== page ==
Features Age of Wonders 3

Published on March 25th, 2014 | by Tony Odett

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Age of Wonders 3 Hands-On Preview

Two years ago, X-COM returned from a lengthy absence and released a turn-based strategy game that instantly turned the gaming world on its head. Triumph Studios makes their attempt at a similar splash with their new release, Age of Wonders III. The Age of Wonders franchise has been dormant for about a decade, but longtime fans are eagerly anticipating this new effort. In the series’ long absence, several competitors has arisen (most notably Fall Enchantress: Legendary Heroes), but the return of the king has the strategy gaming community very intrigued.

I took Age of Wonders III for a spin, playing through the first chapter in the dark elves campaign. The game is a high fantasy, turn-based strategy game, akin to Civilization V meets the Lord of the Rings. I spent my time moving armies about the map, researching technologies, building units and buildings, and attacking and capturing cities. Among the items I was able to research were various magics I could use both in combat and on the world map, in order to advance my civilization. It very much has that one-more-turn addictive property- my first play attempt I meant to poke around the game for 20 minutes, and didn’t realize until I looked at the clock that more than two hours had passed.

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The Dark Elves begin their campaign after an unspeakable tragedy, as you use your meagre forces to put back together the pieces, gain allies, and fight back against the forces of evil. I built up a hodge-podge, polyglot army, which showcased several different types of forces. There were fast moving fairies, orcs of various kinds, my own dark elves (masters of archery) and I was even able to recruit human units from a human captured city. My playthrough showcased well the varied unit types and the unique fashion in which each race would play.

The most compelling portion of the game, for me, was the tactical combat. When armies attacked their opponents, the game would switch to a tactical arena. Neighboring armies would be called into the battle for support, and then all hell would break lose. Unlike Fallen Enchantress (which uses an initiative system) Age of Wonders relies on the tried-and-true you-go/I-go resolution for its turn-based engagements.  Leaders cast spells, while archers moved into position to launch their arrows from afar, and melee troops moved in for the kill. Position seemed to matter, as units that were flanked were quickly cut down, and units in contact with enemy units would suffer heavy losses if they attempted to move away- zone of control was key.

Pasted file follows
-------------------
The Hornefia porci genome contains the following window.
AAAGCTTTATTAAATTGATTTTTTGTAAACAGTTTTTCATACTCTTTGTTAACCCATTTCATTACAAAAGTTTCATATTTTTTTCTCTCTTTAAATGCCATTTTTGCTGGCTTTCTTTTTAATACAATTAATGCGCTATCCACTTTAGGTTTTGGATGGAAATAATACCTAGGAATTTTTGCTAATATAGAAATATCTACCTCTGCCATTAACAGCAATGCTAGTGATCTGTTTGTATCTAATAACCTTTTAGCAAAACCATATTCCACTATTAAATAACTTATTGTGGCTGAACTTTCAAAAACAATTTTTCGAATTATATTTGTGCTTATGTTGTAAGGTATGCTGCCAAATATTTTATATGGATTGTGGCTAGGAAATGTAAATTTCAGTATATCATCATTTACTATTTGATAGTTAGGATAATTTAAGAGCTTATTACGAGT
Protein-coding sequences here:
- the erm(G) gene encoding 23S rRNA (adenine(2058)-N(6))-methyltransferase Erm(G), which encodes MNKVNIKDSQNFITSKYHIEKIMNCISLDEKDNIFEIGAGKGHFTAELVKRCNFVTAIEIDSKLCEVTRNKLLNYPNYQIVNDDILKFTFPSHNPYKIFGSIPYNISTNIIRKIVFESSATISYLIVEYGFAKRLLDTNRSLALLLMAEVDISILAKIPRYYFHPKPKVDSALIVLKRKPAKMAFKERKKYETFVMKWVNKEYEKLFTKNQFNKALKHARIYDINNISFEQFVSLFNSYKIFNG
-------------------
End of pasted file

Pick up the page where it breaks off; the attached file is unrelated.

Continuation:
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Units utilize activation points for both movement and attack- meaning that units that did not have to move launch more effective attached- archers seemed especially deadly if they could fire without having to move at all. Melee troops were effective in the same manner, but adjacent troops were permitted to counter-attack. Successful attack resulting in an XP gain, meaning that victories caused your armies to become much stronger. Those XP gains include the leaders, who were able to selectively level their stats and gain new abilities as the game progressed on.

The game had a much stronger visual style than Fallen Enchantress, as colors tended to pop. The world was vibrant and engaging, and cities, as they grew, were more compelling visually. Thus continues the recent trend in revitalizing the strategy gaming genre- stronger visuals are important, especially in games that have long playtimes. No one wants to stare at ugly brown for 30 hours.

I was entranced by my brief time with Age of Wonders III. Any game that can harness the addictive next-turn nature of the great strategy game deserves a thorough look, especially when it is the returning effort of a long beloved franchise. Age of Wonders III launches on March 31st.

This preview was written with closed beta code of Age of Wonders 3 provided by the developer.

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About the Author

A longtime blogger/games writer with a distinct love of strategy, he brings the smarts and the sarcasm to the Perfectly Sane Show and to Critically Sane. Always going on about games with vast strategic minutia, Tony also writes as the Critically Sane Strategist.



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